Raise your hand if you cried this week.
You’re not alone.
We had a heavy week as a nation. Between the bomb detonation at the Boston Marathon and an explosion at a fertilizer plant in Texas, lives were lost, forever changed, and altered in horrific ways.
When events like this occur – especially when they happen in such short succession – the hurt feels deeper, the anger is more fierce, the mourning is heavier. We cry, inside and out, for the lost lives, for the thankfulness in our hearts that our loved ones are alive, for the knowledge of our new reality. We might also mourn for the lost innocence this world has, for some reason, not yet become accustomed to. Where was our innocence for the BM, you ask? Well, were you sitting there thinking to yourself, “They better watch out. Someone’s going to put something in a trash can.” Did the organizers ask themselves, “What about the trashcans? Will those be a security hazard?” Maybe, maybe not. But the innocent response is, “I can’t see how it could be.” Now, you see – the innocence lost in thinking a trash can is safe. How dare us, right?
We shake our fist, we seek revenge, we ask the One who is in control “WHY?! are you letting these things happen?! Aren’t there more important things you could be doing – like saving lives instead of taking them?!” We hold our kids tighter, we say “I love you” more times than we did yesterday. We say, “What is this world coming to?” We even ask, “How can I help?” and we send money faster than we can shed our first tear. We reexamine our lives, deciding what is no longer safe for us to be doing.
What we don’t do, is re-prioritize. We continue to let petty issues become gargantuan, life-stalling concerns. We focus on our iPhone games or Facebook dramas or small inconveniences we encounter throughout our day. We allow Wife Swap to be among the top-rated TV shows for the week. We engage in he-said-she-said on- and offline. We get into our own little worlds and we stay there, stuck like a shoe to a piece of spit-out gum.
What I cry out for in my heart every day is STOP THE MADNESS. I want to stop the drama-filled tilt-a-whirl we have ourselves on. I want children to feel completely loved by their parents. i want friendships to remain strong even through disagreements. I want us as a people to be healthier, stronger- physically, emotionally, spiritually.
I know I am not alone. I know I’m not alone. But what can we do about it? What solutions could I possibly offer that might make our worlds a little less drama-filled and a little more … pleasant? Peaceful? Joyful? Six ideas:
1. Leave the Reality Show Drama for the reality shows. No. 1, those are not reality. No. 2, the way people treat each other on “reality” shows is not healthy. Enjoy the show, be entertained by the absurdity, the hilarity, but then leave it in the tube. Come back to real life and be nice.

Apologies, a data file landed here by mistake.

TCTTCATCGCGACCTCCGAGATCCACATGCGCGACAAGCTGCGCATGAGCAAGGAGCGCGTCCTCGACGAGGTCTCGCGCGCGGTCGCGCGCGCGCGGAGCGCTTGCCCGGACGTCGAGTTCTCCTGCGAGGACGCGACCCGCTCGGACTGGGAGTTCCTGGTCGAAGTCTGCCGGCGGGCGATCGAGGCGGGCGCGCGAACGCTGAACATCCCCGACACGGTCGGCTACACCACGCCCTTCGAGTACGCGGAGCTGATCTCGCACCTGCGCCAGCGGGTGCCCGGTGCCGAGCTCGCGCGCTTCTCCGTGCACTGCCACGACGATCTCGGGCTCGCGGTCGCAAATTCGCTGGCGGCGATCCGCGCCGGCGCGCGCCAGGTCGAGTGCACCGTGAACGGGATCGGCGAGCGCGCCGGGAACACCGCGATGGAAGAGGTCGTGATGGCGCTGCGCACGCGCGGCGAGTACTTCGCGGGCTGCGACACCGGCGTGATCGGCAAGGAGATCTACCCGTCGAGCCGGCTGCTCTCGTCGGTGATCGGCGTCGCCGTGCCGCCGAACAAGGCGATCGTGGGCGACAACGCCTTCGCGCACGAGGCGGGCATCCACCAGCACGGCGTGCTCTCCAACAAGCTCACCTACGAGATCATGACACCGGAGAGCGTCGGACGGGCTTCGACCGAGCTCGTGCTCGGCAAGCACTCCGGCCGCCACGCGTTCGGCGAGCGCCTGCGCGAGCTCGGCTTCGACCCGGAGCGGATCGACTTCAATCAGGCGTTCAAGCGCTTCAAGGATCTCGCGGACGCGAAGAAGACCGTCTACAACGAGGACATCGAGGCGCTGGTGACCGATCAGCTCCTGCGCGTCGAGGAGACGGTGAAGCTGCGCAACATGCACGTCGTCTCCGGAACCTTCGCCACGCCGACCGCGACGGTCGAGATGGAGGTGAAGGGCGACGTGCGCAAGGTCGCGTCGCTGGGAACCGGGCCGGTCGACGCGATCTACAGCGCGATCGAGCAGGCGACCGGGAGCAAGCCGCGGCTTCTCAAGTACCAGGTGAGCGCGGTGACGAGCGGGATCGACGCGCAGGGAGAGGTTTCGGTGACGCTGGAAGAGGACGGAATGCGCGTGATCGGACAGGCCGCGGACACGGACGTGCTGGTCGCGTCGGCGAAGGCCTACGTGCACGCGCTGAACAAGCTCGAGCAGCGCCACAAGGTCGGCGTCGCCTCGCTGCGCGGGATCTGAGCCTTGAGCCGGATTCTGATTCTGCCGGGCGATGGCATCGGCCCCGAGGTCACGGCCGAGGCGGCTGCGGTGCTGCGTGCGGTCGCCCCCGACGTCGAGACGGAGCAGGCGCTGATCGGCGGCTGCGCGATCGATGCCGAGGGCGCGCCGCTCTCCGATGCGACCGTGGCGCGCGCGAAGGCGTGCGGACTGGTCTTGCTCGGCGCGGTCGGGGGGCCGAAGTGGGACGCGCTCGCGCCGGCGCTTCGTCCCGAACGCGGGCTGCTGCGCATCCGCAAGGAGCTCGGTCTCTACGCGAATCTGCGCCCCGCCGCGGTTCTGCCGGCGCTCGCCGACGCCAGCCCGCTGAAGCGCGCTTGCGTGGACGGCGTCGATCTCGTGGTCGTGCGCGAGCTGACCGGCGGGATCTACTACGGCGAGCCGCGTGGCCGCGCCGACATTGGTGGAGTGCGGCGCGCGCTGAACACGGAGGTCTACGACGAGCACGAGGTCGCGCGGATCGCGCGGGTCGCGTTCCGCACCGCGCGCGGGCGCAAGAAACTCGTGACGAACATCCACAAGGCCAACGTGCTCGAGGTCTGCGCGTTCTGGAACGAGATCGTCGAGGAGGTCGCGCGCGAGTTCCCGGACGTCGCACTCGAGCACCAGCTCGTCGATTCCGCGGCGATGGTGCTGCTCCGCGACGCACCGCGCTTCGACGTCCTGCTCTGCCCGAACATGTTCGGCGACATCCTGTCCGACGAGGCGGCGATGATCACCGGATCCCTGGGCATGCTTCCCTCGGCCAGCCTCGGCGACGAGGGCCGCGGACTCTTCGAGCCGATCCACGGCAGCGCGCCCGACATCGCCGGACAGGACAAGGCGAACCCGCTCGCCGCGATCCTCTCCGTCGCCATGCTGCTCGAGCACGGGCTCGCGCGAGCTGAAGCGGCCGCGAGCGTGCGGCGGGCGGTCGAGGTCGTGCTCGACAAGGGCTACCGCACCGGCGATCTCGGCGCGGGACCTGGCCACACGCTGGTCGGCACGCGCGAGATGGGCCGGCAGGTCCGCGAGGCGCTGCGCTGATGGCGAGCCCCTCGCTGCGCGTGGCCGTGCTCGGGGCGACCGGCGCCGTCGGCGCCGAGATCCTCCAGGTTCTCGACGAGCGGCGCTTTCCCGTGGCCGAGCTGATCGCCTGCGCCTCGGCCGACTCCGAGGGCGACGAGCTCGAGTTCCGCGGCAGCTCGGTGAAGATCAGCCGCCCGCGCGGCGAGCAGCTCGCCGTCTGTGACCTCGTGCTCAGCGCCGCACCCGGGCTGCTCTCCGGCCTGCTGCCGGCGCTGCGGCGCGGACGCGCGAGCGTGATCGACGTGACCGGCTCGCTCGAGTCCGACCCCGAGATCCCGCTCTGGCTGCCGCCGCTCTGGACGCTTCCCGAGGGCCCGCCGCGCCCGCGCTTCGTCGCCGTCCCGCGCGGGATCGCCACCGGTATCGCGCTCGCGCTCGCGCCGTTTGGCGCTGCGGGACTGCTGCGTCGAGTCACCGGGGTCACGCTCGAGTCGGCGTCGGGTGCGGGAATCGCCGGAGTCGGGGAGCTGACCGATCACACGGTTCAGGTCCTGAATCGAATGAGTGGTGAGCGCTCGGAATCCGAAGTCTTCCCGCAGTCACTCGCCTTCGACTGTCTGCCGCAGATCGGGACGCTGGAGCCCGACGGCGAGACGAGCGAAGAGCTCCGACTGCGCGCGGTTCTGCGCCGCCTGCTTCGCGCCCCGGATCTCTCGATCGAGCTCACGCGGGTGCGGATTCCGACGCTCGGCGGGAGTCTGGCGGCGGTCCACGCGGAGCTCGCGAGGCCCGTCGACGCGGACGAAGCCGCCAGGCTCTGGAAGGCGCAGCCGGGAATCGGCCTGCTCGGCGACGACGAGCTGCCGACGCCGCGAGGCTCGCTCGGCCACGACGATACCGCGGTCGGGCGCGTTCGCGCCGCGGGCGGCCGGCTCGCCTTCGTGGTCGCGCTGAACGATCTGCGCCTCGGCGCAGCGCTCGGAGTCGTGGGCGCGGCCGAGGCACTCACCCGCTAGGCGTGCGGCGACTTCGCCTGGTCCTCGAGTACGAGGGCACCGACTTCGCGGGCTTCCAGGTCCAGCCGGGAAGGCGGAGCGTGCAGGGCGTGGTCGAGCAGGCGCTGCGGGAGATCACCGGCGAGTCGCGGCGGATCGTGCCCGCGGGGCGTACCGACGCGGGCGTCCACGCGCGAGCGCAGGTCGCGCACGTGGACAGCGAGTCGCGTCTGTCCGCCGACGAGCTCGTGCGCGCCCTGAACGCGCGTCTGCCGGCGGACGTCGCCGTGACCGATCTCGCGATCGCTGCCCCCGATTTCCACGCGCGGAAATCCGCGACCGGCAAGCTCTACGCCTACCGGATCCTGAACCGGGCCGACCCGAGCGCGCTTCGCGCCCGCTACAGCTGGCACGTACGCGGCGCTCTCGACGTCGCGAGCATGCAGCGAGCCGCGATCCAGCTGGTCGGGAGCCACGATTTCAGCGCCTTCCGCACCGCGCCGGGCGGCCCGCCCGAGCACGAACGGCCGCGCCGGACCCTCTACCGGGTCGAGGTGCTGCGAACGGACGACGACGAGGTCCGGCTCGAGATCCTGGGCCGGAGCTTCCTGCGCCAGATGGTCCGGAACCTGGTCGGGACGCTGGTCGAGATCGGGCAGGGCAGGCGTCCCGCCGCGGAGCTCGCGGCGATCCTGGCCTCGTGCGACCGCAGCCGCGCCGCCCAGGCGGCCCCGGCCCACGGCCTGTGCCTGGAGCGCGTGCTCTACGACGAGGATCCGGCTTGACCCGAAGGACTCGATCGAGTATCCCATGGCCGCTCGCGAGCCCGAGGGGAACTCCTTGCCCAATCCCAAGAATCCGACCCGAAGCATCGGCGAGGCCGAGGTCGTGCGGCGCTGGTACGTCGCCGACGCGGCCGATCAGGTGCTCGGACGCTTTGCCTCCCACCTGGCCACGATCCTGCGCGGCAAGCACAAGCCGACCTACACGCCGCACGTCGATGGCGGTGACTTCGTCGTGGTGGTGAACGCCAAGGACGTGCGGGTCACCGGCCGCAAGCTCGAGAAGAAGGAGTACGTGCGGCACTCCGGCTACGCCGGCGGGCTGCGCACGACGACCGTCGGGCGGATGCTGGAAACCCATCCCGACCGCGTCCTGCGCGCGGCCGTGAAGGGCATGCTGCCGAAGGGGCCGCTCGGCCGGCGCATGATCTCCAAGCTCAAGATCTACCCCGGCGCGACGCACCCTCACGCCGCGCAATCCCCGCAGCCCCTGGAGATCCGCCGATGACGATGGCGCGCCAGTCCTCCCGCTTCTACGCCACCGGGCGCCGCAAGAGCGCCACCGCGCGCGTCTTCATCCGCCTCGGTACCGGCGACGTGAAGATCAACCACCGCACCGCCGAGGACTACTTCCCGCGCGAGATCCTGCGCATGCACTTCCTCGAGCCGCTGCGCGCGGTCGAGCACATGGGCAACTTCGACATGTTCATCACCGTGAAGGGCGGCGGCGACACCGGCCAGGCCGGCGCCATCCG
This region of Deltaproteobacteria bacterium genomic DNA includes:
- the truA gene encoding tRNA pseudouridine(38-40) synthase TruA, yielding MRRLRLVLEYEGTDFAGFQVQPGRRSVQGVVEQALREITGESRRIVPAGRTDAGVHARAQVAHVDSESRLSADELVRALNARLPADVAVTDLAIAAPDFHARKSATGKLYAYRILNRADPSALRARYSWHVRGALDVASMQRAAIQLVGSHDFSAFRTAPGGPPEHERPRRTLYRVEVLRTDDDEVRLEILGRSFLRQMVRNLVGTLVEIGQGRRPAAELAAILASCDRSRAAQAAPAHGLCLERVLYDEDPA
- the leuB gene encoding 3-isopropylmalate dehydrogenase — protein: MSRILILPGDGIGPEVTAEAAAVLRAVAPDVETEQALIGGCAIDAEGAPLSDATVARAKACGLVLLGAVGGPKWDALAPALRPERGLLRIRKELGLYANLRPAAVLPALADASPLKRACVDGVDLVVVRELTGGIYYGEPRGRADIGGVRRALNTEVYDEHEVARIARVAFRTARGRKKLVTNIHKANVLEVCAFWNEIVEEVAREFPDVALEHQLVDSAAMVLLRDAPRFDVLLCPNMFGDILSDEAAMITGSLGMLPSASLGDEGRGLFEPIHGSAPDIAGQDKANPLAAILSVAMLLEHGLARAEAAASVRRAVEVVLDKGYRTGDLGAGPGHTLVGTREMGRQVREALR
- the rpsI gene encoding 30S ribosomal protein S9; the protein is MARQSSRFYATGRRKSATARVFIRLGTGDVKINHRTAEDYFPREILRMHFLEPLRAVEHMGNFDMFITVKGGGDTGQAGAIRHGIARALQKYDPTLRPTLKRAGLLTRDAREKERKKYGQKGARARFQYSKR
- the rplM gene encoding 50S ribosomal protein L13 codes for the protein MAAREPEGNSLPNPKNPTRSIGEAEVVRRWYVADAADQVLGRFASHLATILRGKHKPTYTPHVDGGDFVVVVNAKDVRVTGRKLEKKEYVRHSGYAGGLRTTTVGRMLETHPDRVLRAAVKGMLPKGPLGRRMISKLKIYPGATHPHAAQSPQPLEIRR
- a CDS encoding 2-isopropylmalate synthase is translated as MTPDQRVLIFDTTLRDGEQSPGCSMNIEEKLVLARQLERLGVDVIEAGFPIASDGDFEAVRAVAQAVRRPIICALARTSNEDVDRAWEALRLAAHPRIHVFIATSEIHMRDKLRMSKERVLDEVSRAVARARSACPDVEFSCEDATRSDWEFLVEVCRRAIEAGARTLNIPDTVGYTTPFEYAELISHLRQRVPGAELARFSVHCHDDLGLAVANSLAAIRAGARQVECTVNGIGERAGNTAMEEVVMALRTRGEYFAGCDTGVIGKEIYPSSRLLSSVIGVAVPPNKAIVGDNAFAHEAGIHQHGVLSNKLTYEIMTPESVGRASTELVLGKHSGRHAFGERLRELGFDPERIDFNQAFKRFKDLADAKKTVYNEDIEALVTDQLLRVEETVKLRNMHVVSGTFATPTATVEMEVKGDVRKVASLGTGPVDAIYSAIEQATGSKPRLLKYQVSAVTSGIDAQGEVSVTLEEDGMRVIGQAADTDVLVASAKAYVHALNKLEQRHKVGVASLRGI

2. Focus on the positive. My good friend Beth Hess taught me, “What you focus on expands.” If you focus on the good stuff, it’ll crowd out the negativity. If you focus on the bad stuff, it’ll crowd out the positivity. Do what you need to do to be reminded – each day – of the sweet things in this life.
3. Scale back on Screen Tech Time. Count how much time you spend in front of screen vs. how much time you spend in front of a person. There is a balance to be found that will rock your world once you get used to it. (There’s an adjustment period, since our tech devices are basically appendages).
4. Trust each other. Try – just for one day – taking everyone at their word and not second-guessing their motives. Assume a mix-up is a misunderstanding/miscommunication instead of it being intentional. This will dial down the defensive and amp up the positive.
5. Show instead of teach. Instead of verbally teaching a concept – i.e., kindness, respect, truthfulness, generosity, patience – show it. Every day I ask my students, “Who’s ready?” They all yell with their hand waving in the air, “Me!!” I say, “Don’t tell me. Show me.” I want to see their behavior. It’s overused and it’s a cliché, but actions speak louder than words.
6. Be kind, and listen. Yes, the person you’re talking to might sound a little crazy or a little defensive or a little whatever else. But they deserve to be heard just like you. Trust (see No. 3) that they are trying their best to communicate, and you stand your Kind Ground. You be the one to stay even. You be the one to validate them first, and see how far you get.
Sometimes we feel life shouldn’t be so frustrating. And by all means, cry and feel those emotions all the way through. Still, we need to focus. We need to distinguish between a pebble and a mountain. If we focus on the pebbles, sooner or later they’ll all be mountains and life will be much, much harder than it needs to be.
If you disagree, please, share your ideas. All I know is that when I remember to take these 6 things into consideration as I live my life, joy comes shining through like a ray of sunshine covering my day. And I wish the same for you.